Scientists have determined the speed of photosynthesis in the crucial process for the first time.
The study by researchers at Imperial College London in the UK has perfected the process of photosynthesis. They have used the ultrafast imaging to capture moving energy in photosynthesis process.
During photosynthesis, plants harvest light and, through a chemical process involving water and carbon dioxide, convert this into fuel for life.
A vital part of this process is using the light energy to split water into oxygen and hydrogen. This is done by an enzyme called Photosystem II.
Light energy is harvested by antennae and transferred to the reaction centre of Photosystem II, which strips electrons from water.
This conversion of excitation energy into chemical energy, known as charge separation, is the first step in splitting water.
It was previously thought that the process of charge separation in the reaction centre was a bottleneck in photosynthesis – the slowest step in the process – rather than the transfer of energy along the antennae.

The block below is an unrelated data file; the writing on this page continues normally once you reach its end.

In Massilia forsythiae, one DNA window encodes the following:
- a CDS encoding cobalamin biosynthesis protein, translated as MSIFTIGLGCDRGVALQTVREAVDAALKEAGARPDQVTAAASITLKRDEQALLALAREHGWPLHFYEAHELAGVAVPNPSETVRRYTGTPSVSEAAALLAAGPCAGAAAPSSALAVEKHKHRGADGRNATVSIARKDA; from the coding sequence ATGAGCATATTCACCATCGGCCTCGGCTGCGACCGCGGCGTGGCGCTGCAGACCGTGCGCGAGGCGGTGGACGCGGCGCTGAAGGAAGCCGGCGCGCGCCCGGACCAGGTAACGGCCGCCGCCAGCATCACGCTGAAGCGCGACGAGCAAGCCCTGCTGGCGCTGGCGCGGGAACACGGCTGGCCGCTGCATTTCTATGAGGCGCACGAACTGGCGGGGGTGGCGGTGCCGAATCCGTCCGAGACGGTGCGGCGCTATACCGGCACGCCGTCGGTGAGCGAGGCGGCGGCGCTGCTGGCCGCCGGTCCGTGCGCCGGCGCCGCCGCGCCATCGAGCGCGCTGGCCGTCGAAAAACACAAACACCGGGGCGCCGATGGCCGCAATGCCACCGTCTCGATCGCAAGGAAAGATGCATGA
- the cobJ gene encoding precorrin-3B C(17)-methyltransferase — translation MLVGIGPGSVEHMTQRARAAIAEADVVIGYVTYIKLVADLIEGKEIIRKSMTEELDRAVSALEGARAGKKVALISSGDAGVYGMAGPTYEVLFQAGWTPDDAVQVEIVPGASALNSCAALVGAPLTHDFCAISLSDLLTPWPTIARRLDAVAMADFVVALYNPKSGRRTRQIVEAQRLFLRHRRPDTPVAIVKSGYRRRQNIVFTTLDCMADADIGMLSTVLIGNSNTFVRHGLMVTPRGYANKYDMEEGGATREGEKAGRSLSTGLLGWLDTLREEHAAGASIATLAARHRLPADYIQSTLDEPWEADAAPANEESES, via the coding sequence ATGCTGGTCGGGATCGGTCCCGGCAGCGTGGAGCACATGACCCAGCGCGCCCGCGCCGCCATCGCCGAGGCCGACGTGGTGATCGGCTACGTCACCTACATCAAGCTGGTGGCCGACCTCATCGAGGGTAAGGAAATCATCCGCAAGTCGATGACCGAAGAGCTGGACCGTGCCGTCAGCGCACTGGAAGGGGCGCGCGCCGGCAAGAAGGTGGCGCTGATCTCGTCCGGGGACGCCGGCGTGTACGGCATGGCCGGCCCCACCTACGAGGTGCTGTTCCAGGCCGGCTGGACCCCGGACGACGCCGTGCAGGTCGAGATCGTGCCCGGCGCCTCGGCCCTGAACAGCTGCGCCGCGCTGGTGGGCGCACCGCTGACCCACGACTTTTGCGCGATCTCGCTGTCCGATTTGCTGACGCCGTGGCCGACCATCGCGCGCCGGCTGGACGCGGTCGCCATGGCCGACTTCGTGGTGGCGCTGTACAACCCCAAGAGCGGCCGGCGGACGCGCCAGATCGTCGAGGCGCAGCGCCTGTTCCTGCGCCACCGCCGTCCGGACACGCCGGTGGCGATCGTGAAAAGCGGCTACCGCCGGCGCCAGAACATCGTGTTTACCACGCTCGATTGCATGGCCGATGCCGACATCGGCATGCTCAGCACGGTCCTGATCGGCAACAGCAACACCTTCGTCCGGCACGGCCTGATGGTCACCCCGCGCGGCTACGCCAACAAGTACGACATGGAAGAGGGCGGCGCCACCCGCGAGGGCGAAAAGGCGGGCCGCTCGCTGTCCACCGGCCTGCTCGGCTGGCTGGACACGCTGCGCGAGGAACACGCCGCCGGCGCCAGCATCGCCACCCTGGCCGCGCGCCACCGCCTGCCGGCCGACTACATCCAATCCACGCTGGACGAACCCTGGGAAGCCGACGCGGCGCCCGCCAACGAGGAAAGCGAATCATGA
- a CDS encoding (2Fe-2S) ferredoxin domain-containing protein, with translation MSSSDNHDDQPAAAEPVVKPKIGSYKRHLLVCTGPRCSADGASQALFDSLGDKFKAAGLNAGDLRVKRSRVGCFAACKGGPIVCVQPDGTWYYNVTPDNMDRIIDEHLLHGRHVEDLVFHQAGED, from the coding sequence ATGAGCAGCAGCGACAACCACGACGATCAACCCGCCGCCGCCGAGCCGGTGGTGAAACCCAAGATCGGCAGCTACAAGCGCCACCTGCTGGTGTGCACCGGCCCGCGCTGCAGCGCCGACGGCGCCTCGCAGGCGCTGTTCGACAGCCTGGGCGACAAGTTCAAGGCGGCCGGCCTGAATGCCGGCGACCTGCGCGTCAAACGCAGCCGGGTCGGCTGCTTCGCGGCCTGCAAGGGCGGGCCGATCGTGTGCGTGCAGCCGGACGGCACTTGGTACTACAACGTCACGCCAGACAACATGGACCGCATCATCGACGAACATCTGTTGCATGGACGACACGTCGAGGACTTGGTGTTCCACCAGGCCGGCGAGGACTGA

Since the structure of Photosystem II was first determined 2001, there was some suggestion that in fact it could be the energy transfer step that was slowest, but it was not yet possible to prove experimentally.
Using ultrafast imaging of electronic excitations that uses small crystals of Photosystem II, scientists have shown that the slowest step is in fact the process through which the plants harvest light and transfer its energy through the antennae to the reaction centre.
The new insights into the precise mechanics of photosynthesis should help researchers hoping to copy the efficiency of natural photosynthesis to produce green fuels.
The team used a sophisticated system of lasers to cause reactions in crystals of Photosystem II and then to measure in space and time the movement of excitations of electrons – and hence the transfer of energy – across the antennae and reaction centre.
The resulting movie of the movement of excited electrons across minute sections of the system revealed where energy is held and when it is passed along.